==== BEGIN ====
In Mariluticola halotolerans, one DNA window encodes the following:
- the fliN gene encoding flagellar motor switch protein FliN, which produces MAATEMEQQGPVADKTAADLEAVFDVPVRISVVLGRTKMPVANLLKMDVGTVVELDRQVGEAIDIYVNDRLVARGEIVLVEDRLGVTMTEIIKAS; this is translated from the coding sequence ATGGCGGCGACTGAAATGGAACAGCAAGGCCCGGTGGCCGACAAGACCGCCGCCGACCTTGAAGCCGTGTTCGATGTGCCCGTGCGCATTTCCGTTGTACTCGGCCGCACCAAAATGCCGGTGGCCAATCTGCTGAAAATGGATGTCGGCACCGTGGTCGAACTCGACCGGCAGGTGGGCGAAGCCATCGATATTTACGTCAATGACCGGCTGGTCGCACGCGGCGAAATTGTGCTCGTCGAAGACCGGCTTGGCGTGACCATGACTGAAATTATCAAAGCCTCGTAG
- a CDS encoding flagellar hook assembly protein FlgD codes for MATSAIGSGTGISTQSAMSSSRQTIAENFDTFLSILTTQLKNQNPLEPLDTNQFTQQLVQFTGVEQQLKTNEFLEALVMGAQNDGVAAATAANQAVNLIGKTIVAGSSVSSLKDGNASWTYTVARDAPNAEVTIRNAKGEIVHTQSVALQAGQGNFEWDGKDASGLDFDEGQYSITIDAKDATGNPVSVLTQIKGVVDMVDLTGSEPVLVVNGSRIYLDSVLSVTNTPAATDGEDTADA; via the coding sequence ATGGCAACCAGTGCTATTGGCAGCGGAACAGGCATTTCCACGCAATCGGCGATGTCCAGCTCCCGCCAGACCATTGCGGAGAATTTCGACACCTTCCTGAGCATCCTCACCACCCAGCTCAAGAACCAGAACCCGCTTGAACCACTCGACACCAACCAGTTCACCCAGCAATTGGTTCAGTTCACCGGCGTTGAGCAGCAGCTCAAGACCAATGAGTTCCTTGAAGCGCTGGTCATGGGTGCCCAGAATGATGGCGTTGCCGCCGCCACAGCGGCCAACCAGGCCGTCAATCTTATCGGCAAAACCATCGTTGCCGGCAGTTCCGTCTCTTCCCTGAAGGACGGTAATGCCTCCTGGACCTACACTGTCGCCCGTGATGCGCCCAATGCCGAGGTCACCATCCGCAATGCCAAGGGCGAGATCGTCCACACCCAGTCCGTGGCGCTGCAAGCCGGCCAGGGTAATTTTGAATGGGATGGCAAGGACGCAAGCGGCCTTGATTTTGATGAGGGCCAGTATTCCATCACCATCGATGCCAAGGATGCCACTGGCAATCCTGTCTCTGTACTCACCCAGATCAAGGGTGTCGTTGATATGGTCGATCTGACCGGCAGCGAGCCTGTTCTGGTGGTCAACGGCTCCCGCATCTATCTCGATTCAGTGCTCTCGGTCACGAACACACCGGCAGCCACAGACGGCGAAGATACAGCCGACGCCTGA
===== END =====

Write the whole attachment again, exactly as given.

In Mariluticola halotolerans, one DNA window encodes the following:
- the fliN gene encoding flagellar motor switch protein FliN, which produces MAATEMEQQGPVADKTAADLEAVFDVPVRISVVLGRTKMPVANLLKMDVGTVVELDRQVGEAIDIYVNDRLVARGEIVLVEDRLGVTMTEIIKAS; this is translated from the coding sequence ATGGCGGCGACTGAAATGGAACAGCAAGGCCCGGTGGCCGACAAGACCGCCGCCGACCTTGAAGCCGTGTTCGATGTGCCCGTGCGCATTTCCGTTGTACTCGGCCGCACCAAAATGCCGGTGGCCAATCTGCTGAAAATGGATGTCGGCACCGTGGTCGAACTCGACCGGCAGGTGGGCGAAGCCATCGATATTTACGTCAATGACCGGCTGGTCGCACGCGGCGAAATTGTGCTCGTCGAAGACCGGCTTGGCGTGACCATGACTGAAATTATCAAAGCCTCGTAG
- a CDS encoding flagellar hook assembly protein FlgD codes for MATSAIGSGTGISTQSAMSSSRQTIAENFDTFLSILTTQLKNQNPLEPLDTNQFTQQLVQFTGVEQQLKTNEFLEALVMGAQNDGVAAATAANQAVNLIGKTIVAGSSVSSLKDGNASWTYTVARDAPNAEVTIRNAKGEIVHTQSVALQAGQGNFEWDGKDASGLDFDEGQYSITIDAKDATGNPVSVLTQIKGVVDMVDLTGSEPVLVVNGSRIYLDSVLSVTNTPAATDGEDTADA; via the coding sequence ATGGCAACCAGTGCTATTGGCAGCGGAACAGGCATTTCCACGCAATCGGCGATGTCCAGCTCCCGCCAGACCATTGCGGAGAATTTCGACACCTTCCTGAGCATCCTCACCACCCAGCTCAAGAACCAGAACCCGCTTGAACCACTCGACACCAACCAGTTCACCCAGCAATTGGTTCAGTTCACCGGCGTTGAGCAGCAGCTCAAGACCAATGAGTTCCTTGAAGCGCTGGTCATGGGTGCCCAGAATGATGGCGTTGCCGCCGCCACAGCGGCCAACCAGGCCGTCAATCTTATCGGCAAAACCATCGTTGCCGGCAGTTCCGTCTCTTCCCTGAAGGACGGTAATGCCTCCTGGACCTACACTGTCGCCCGTGATGCGCCCAATGCCGAGGTCACCATCCGCAATGCCAAGGGCGAGATCGTCCACACCCAGTCCGTGGCGCTGCAAGCCGGCCAGGGTAATTTTGAATGGGATGGCAAGGACGCAAGCGGCCTTGATTTTGATGAGGGCCAGTATTCCATCACCATCGATGCCAAGGATGCCACTGGCAATCCTGTCTCTGTACTCACCCAGATCAAGGGTGTCGTTGATATGGTCGATCTGACCGGCAGCGAGCCTGTTCTGGTGGTCAACGGCTCCCGCATCTATCTCGATTCAGTGCTCTCGGTCACGAACACACCGGCAGCCACAGACGGCGAAGATACAGCCGACGCCTGA